The total cryptocurrency market has fallen to a market value of $ 1.22 trillion over the past week. Previously, the Fed raised interest rates by 0.5 percent in response to inflationary pressures. In response, US stock markets and cryptocurrencies fell sharply.
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Bitcoin and Ethereum have fallen by 54 percent and 50 percent, respectively, from their record highs in November 2021. It is a price drop that affects not only individuals but also companies whose investment strategies involve bitcoin. Lena El-Deeb, Research Associate at 21shares, explains: “Thanks to a Bitcoin-backed loan, MicroStrategy currently owns about 129,218 Bitcoin, which was purchased at an average price of around $ 30,700 per Bitcoin. If the Bitcoin price falls below If the software analysis company falls to below $ 21,000, it will either have to sell some of its holdings that support the loan or provide more bitcoin as collateral, while Tesla will suffer an even bigger loss, with the company holding around $ 43,200 bitcoins, which will average $ 34,000. “
Buying and selling Bitcoin over the years
Even more air down
If these large institutional investors decide to dump their BTC holdings, the price could drop to around $ 20,000. This option, shocking to some at first, is nothing new in terms of bitcoin price movements when looking at price history over the years. In February 2018, the Bitcoin price fell sharply for the first time – by half its value to 8,000 US dollars. Just shortly before, in December 2017, the asset had crossed $ 19,000. The price recovery that followed took a full two calendar years. But in the years that followed, the recovery period dropped to just a few months. The trend of accelerating recovery time may continue given the increasing institutional adoption of cryptocurrencies, particularly bitcoin. They could have a leverage that will lead to what 21shares estimates will be a recovery within the next quarter. And even in times of falling prices, worldwide crypto adoption continues.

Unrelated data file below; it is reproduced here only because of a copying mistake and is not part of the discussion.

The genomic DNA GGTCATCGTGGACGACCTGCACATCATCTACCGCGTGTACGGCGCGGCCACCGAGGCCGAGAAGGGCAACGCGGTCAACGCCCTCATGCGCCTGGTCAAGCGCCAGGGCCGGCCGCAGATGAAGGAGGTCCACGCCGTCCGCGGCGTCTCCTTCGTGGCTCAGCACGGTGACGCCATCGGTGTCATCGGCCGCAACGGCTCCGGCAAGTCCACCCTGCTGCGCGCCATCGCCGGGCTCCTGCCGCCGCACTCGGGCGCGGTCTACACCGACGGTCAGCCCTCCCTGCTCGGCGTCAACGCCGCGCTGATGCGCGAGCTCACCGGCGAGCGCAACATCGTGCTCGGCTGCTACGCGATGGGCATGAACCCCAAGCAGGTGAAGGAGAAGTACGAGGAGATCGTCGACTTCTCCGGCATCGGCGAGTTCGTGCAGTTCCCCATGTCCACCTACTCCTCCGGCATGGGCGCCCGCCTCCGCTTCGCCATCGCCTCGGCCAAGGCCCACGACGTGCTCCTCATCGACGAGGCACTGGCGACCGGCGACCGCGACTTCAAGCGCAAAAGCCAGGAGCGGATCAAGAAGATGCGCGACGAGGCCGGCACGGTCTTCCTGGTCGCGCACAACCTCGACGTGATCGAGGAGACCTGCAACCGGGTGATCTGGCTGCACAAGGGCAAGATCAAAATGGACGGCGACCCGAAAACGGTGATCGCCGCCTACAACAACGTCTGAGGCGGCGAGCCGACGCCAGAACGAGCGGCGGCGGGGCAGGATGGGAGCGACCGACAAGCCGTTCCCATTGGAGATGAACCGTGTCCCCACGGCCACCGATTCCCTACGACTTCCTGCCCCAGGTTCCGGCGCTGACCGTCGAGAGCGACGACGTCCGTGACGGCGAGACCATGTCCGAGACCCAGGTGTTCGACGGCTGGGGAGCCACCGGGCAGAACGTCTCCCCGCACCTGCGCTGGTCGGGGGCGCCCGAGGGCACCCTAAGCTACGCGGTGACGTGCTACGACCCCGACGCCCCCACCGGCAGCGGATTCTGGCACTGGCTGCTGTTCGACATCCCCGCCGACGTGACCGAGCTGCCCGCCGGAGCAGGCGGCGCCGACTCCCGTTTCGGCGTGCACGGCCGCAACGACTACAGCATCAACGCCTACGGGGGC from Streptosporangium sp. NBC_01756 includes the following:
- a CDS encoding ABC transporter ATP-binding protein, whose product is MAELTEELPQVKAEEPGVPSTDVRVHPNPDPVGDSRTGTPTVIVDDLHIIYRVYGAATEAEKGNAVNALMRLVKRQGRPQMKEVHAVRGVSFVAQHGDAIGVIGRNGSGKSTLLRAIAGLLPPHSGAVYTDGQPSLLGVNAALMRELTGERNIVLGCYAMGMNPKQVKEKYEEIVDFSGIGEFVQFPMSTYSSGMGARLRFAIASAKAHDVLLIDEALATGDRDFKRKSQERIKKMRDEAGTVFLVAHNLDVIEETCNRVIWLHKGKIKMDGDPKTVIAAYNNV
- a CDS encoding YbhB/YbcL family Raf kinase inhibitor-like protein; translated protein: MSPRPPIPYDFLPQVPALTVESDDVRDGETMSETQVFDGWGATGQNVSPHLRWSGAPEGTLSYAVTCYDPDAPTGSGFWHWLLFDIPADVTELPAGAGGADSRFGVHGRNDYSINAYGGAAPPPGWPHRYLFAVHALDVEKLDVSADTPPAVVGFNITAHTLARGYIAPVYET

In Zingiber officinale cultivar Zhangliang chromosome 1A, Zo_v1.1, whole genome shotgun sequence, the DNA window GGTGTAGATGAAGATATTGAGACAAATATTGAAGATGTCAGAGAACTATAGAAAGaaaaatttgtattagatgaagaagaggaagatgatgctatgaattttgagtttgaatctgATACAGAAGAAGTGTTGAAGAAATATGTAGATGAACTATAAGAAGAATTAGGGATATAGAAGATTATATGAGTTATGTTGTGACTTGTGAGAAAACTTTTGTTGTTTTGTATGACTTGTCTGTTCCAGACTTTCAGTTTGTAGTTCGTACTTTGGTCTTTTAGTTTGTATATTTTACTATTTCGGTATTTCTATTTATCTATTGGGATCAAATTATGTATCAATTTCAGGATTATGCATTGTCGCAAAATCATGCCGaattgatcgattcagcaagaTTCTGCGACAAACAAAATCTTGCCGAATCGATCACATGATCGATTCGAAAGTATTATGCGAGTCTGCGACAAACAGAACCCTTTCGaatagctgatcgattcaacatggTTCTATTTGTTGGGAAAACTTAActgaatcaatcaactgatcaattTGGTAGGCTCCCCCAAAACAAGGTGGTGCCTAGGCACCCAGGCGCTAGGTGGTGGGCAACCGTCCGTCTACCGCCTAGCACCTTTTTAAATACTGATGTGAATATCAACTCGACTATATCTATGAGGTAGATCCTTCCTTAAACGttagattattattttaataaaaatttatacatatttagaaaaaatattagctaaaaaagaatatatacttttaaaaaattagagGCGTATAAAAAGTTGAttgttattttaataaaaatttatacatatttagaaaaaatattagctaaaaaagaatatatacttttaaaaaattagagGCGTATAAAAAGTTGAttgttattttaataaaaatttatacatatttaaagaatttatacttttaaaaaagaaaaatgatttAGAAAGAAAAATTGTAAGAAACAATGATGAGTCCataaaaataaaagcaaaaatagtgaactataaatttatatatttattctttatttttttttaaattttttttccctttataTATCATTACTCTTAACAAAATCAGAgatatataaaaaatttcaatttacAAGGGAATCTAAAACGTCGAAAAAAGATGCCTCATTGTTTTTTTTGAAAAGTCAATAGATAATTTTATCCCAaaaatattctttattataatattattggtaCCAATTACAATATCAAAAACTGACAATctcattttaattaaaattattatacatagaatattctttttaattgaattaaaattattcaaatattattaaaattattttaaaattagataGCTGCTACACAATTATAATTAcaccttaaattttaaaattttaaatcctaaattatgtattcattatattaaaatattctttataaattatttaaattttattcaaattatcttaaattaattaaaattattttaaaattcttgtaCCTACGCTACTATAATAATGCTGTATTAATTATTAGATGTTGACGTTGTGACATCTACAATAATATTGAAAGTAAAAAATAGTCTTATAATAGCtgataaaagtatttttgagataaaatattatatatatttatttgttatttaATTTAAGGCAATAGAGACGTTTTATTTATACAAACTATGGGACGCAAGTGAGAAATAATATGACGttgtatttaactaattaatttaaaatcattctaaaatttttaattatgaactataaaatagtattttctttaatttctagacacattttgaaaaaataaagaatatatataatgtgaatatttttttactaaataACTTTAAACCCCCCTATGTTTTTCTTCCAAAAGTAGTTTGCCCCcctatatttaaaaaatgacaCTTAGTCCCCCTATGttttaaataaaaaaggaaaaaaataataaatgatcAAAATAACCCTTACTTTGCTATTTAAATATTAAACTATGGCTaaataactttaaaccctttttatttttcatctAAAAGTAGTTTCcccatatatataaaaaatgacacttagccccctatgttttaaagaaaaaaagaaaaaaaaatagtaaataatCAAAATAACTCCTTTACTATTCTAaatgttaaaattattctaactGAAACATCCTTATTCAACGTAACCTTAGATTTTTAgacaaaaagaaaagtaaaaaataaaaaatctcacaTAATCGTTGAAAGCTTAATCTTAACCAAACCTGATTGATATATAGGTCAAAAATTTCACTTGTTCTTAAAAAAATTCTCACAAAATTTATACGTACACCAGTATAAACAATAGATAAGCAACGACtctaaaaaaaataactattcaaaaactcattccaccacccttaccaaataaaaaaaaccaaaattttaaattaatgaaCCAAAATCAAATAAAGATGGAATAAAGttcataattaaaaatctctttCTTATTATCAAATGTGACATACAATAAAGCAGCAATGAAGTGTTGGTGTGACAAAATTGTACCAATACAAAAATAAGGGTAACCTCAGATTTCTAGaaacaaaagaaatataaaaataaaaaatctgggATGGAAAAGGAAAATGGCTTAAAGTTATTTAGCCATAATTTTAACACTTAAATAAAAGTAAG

Cryptoregulation and adoption
Argentina: Just days after Banco Galicia, Argentina’s largest private bank, decided to start crypto trading, Argentina’s central bank banned it. The reason: Argentina’s central bank was allegedly put under pressure by the International Monetary Fund, which had given the country a bailout package of $ 44 billion in 2017. Uganda is also implementing a nationwide effort this week against digital payment providers that facilitate cryptocurrencies.
Nigeria: The West African Federal Republic of Nigeria upgrades its digital central bank currency (CBDC) eNaira: With its latest update, eNaira should also be able to be used for a wider range of goods and services. At the same time, according to a UN report, the Nigerian central bank is also tightening its access to cryptocurrencies, thereby paralyzing the country’s fintech sector.
Japan: The Japanese e-commerce site SBI Motor Japan announced that it will accept Bitcoin and Ripple for its used car sales. This is the first time that Ripple has been implemented on a cross-border e-commerce site in Japan.
Italy: On May 4, when Bitcoin trades at $ 38,000, fashion company Gucci announced that it would start accepting cryptocurrencies in some US stores later this month and plans to expand the pilot project to all of its North American stores.
USA: US trading firm Jane Street has raised a $ 25 million loan raised from BlockTower Capital through Clearpool, an Ethereum-based provider of decentralized capital markets, promoting the spread of DeFi. Clearpool enables institutions to take out unsecured loans through a network of lenders and is backed by venture capital firms such as Arrington Capital and Sequoia Capital. (kb)